back...giving him thanks”
and giving thanks we are made whole. Such is salvation. It is also our
freedom. The burden of thanksgiving, we might say, is precisely our
freedom. It is our freedom in Christ.
The giving of
thanks cannot be coerced. In the story of the ten lepers, one - and only
one, Jesus is at pains to remind us - returned to give thanks. All were
healed but only the one who returned and gave thanks is said to be made
whole. His returning is a free act by which he signals that he is more than
just the recipient of an healing act. He acknowledges the God who heals and
restores, the God who has mercy and saves.
And one of them when he saw
that he was healed, turned back, and with a loud voice glorified God, and
fell down on his face at his feet, giving him thanks.
and giving thanks puts him in the presence of Christ in his love for the
Father in the bond of the Holy Spirit. Thus he enters into the radical
meaning of his healing. Its radical meaning is that our ultimate good for
both soul and body is found in the presence of Christ in his will for us.
and giving thanks, he enters into the very motions of God’s love towards us
in Christ Jesus. The reciprocity of divine love is the life of the Trinity
opened to view in the words and deeds of Jesus Christ. In the giving of
thanks he wills what God wills for us. Salvation is not otherwise.
and giving thanks is not something commanded. It is not coerced.
Thanksgiving is not thanksgiving at all if it is forced. It is freely given
or it is not thanksgiving at all. Thanksgiving is at once totally our doing
and yet totally God’s doing in us. God’s grace in us is our freedom. It is
our freedom to will what God wills for us. God will not have it any other
Our thanks to
God and to one another for whatever we have received is a free act. But we
also think of it as an obligation, something we owe to one another. It has
the quality of necessity about it as well. And so it is. Our freedom lies
in the necessity, in our accepting that necessity as what is proper to us,
as true to whom we properly are, as belonging, in fact, to the God-given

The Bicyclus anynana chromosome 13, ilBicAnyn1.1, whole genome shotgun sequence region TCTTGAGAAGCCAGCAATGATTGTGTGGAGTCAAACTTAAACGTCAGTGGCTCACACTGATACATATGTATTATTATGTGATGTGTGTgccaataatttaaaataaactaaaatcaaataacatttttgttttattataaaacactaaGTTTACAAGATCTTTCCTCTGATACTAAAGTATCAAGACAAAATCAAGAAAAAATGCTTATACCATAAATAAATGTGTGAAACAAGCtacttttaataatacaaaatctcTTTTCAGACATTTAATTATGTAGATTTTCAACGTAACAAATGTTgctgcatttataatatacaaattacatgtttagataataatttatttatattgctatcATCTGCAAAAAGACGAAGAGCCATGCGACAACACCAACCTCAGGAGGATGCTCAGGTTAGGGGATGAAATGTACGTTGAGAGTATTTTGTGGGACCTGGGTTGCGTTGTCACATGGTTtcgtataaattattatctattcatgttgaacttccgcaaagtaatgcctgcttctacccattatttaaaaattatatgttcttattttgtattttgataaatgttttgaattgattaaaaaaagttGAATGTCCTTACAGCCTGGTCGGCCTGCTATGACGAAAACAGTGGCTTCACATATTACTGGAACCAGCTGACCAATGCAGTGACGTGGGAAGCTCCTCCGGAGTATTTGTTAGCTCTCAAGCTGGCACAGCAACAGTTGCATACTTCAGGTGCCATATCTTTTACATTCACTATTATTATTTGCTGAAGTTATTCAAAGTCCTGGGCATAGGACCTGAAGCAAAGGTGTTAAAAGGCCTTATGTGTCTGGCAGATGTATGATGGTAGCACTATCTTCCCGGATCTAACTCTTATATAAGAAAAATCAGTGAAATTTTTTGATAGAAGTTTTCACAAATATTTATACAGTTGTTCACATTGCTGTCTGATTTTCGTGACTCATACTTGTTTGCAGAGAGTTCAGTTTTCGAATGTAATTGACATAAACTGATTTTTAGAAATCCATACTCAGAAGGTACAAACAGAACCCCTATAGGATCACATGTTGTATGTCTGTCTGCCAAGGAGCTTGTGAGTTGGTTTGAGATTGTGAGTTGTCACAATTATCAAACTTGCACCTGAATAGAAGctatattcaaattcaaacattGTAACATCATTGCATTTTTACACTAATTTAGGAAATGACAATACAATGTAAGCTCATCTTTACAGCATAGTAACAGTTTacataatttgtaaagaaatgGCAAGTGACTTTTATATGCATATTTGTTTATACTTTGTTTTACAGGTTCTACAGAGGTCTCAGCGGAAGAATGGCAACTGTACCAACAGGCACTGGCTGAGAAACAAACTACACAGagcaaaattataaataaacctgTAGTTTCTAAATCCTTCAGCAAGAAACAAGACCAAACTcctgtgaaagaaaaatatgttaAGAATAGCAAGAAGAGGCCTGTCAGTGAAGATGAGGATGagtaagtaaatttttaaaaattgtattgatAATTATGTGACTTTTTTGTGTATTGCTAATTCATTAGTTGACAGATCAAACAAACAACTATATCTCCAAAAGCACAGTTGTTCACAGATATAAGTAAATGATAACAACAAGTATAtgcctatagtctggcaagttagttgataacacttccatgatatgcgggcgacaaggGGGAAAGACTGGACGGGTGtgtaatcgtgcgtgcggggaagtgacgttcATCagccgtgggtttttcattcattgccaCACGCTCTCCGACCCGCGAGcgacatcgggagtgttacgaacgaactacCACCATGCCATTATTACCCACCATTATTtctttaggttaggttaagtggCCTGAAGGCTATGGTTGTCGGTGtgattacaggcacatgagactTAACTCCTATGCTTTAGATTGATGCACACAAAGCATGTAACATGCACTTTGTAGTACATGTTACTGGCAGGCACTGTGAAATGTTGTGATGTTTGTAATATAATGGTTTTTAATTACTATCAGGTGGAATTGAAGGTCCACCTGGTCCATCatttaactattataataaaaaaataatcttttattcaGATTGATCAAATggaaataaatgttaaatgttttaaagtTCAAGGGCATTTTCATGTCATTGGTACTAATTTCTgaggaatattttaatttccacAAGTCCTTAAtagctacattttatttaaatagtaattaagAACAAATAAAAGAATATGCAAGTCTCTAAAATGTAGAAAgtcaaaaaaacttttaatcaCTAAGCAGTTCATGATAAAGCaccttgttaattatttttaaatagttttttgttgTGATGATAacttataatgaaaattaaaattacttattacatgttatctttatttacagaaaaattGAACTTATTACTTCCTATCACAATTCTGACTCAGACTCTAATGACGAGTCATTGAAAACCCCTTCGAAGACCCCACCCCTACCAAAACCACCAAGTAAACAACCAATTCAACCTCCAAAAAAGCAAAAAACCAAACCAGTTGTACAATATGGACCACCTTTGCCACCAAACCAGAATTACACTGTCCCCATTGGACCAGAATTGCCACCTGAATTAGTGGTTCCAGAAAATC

dignity of our humanity.
That we can
return and give thanks is the free acknowledgement that there is someone to
whom we can return and give thanks. Even more, it participates in something
more wonderful and profounder. Our giving thanks to God participates in the
Son’s thanksgiving to the Father in the Spirit of their mutual and perfect
love. Thanksgiving is at the heart of the Christian gospel and so it is at
the heart of the Christian life, to our “walking in the spirit”.
thanksgiving captures something of the meaning of the Son whose whole life,
eternal and incarnate, is oriented towards the Father. In our returning and
giving thanks we participate in the Son’s thanksgiving to the Father in the
bond of the Holy Spirit.
Last Sunday the
Gospel presented us with The Parable of the Good Samaritan. Here in
this Gospel the one who returns and gave thanks is, once again, a
Samaritan. The simple point is that the Samaritans were outsiders - the
despised and the rejected of the Jewish culture. They become in the Gospel
the very examples of the love of God which has reached beyond the barriers
of human divisions and come near to us and which becomes actual in us,
moving our hearts and souls whither they would not be moved before. There
is no inside track to God. Salvation is not genetically possessed nor is it
a denominational possession. No. It can only be what is freely entered
upon because of what has been freely given. The task for us as members of
the body of Christ is to will what we have been given to see and know, to
love and praise; in short, to return and give thanks.
actions may seem a trifle excessive and yet his actions belong precisely to
the very character of our patterns of worship, to prayer and praise. Our
liturgy would have us fall on our knees and call out for mercy in the free
acknowledgement of the mercy that has been shown to us in Christ Jesus.
There, in him, we see the extravagant, indeed, the excessive love, the love
that is more than love, the love that reaches down and enters in that we may
be raised up, healed, restored, forgiven and set in motion, the same motions
of love compelling us.
For in the free
act of thanksgiving we do not and cannot presume upon ourselves but only
upon the mercy of God in Jesus Christ who seeks not only our healing but our
wholeness - our being truly and wholly in him and he in us. This is what we
pray for before Communion in The Prayer of Humble Access. After
receiving the Sacrament, we don’t simply rush out the door. No. Like the
Samaritan in today’s Gospel we return to our pews to give thanks in The
Prayer of Thanksgiving which follows The Lord’s Prayer, and then
we stand “to give glory to God” in the Gloria. Such is the
burden of thanksgiving. Such is our freedom. We enter into the glory that
has been revealed.
We are caught
up, as Jeremy Taylor puts it, in “the amiable captivity of the Spirit”.
It is our freedom to be so caught up. We are called to “walk in the
spirit” at once “bearing one another’s burdens” and so fulfilling
the law of Christ - his life forming the pattern of our lives - but also
“bearing our own burdens”, the burdens of thanksgiving, it seems to me.
That seeming paradox is the quality of the Son’s thanksgiving at work in us
in our loving service towards one another through our love towards God. We
are set in motion by the love that has been shown to us - in motion towards
the stranger and the friend and in motion towards God. Such is the love of
God at work in us. It belongs to our freedom and our dignity; the freedom
to return and give thanks to the God who has turned to us. Thanksgiving is
our freedom and our salvation.
back... giving him thanks”